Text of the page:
Culinary Art articles

Remy Martin

Cognac sounds traditional – perhaps even archaic, old and wise. It sounds like a warm drink your grandfather would sip by the fireplace on a winter evening. But times, they are a-changin’. In fact, cognac can be served chilled – or better yet, in a tantalizing cocktail. Bursting with aromas, it pairs beautifully with food


There is no greater form of hospitality than that of welcoming people into your sanctuary, the comfort of your home. This tradition was once embedded in the lives of most Lebanese who would keep their houses’ front doors constantly open to welcome visitors. With the passing of time and the shift in priorities in our

Meet meat the fish

The first time I visited the Meat the Fish shop in Saifi Village, I was accompanying a friend the day before Valentine’s day. It could be said that this friend was experiencing a type of oyster love affair, posting pictures of himself eating oysters all over social media, several times per week. We ate oysters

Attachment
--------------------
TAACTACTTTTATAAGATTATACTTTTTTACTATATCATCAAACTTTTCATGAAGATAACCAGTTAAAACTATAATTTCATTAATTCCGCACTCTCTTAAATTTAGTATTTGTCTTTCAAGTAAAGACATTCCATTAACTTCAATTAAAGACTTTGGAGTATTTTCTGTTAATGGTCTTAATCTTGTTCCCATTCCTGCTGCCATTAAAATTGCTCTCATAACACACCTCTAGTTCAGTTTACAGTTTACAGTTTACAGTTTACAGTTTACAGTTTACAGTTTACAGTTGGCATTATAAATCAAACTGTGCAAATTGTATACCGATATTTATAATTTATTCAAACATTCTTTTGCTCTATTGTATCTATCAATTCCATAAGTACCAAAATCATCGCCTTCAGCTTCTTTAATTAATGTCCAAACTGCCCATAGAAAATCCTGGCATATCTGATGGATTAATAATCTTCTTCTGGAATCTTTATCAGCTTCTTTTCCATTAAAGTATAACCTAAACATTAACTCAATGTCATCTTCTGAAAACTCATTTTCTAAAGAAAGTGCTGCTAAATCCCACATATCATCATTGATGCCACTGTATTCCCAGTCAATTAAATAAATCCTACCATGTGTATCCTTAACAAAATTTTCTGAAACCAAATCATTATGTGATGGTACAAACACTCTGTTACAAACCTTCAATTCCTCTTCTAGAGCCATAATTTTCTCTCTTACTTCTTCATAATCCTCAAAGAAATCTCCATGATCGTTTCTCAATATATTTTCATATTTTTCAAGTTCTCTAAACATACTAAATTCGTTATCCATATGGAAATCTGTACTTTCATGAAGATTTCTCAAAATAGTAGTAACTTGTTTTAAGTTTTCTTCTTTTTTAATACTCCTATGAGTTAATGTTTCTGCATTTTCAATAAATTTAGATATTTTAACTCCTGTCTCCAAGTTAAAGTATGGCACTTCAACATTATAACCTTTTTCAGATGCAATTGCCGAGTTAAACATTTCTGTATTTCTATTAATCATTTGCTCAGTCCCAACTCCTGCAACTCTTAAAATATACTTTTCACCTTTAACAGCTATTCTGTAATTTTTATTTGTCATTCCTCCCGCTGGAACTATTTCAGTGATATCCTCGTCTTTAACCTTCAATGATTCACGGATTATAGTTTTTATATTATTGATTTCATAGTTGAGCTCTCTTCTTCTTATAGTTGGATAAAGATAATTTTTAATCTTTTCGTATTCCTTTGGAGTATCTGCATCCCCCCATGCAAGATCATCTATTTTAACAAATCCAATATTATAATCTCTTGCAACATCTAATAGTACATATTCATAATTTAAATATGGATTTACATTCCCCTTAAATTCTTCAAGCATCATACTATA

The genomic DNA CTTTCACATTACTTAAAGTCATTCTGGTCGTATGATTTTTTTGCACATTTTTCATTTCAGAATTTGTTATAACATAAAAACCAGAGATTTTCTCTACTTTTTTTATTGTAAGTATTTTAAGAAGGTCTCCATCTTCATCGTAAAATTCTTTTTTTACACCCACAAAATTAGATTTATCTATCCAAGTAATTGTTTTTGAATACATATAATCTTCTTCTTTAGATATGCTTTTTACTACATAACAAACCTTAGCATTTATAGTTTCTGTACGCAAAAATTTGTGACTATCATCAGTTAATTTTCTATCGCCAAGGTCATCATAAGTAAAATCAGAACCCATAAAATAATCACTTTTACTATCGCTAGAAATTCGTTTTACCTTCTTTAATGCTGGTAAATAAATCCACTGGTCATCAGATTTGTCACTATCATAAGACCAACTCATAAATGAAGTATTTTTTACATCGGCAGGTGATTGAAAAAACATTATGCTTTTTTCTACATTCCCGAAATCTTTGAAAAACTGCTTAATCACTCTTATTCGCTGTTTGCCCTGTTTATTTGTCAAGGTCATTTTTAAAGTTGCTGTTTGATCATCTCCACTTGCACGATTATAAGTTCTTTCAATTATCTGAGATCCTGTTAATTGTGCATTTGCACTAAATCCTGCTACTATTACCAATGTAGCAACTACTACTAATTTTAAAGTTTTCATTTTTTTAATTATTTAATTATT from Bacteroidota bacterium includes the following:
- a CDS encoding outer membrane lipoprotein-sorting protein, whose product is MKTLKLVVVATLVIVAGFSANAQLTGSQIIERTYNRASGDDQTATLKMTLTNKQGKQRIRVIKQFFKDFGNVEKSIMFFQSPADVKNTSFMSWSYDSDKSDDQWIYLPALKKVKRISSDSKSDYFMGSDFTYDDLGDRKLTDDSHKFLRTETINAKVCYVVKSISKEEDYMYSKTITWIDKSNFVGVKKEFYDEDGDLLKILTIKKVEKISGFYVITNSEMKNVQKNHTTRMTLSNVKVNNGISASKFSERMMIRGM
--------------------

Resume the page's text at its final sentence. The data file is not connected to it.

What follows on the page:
At the tawlet

On a warm spring evening in Beirut, I’m sipping a champagne cocktail with Kamal Mouzawak at La Magnanerie, a gorgeous event space with an old stone façade repurposed from a 19th century silk factory, and courtyard, located in the suburbs of the city. Cooks from Mouzawak’s Beirut restaurant Tawlet, part of the larger Souk el

Lebanese vintages

“Honor the land. Honor the vines. Honor the goddess within you.” It is early Saturday morning and Tracy Chamoun is teaching her weekly yoga class at Chateau Belle-Vue. “Soften your hips. Soften your shoulders. Soften your face,” she continues and smiles into the room full of women who drove up from Beirut to be here.

Inside les caves de taillevent

I’m having one of those rare moments, I’m sipping a Lambrusco with an oenophile. I say this because these Italian sparkling reds can be quite rare to find (many people aren’t even aware they exist) and, they seem to have fallen out of fashion 20 years ago. These are precisely the reasons why I love

Getting to know Liza

It might seem ironic that when a new Lebanese restaurant, Liza, opened in Beirut, I first heard about it not from local friends or colleagues, but rather, a Berlin based artist (who coincidentally, is married to a Lebanese), when she raved about the design of the place. Set on the top floor of a refurbished,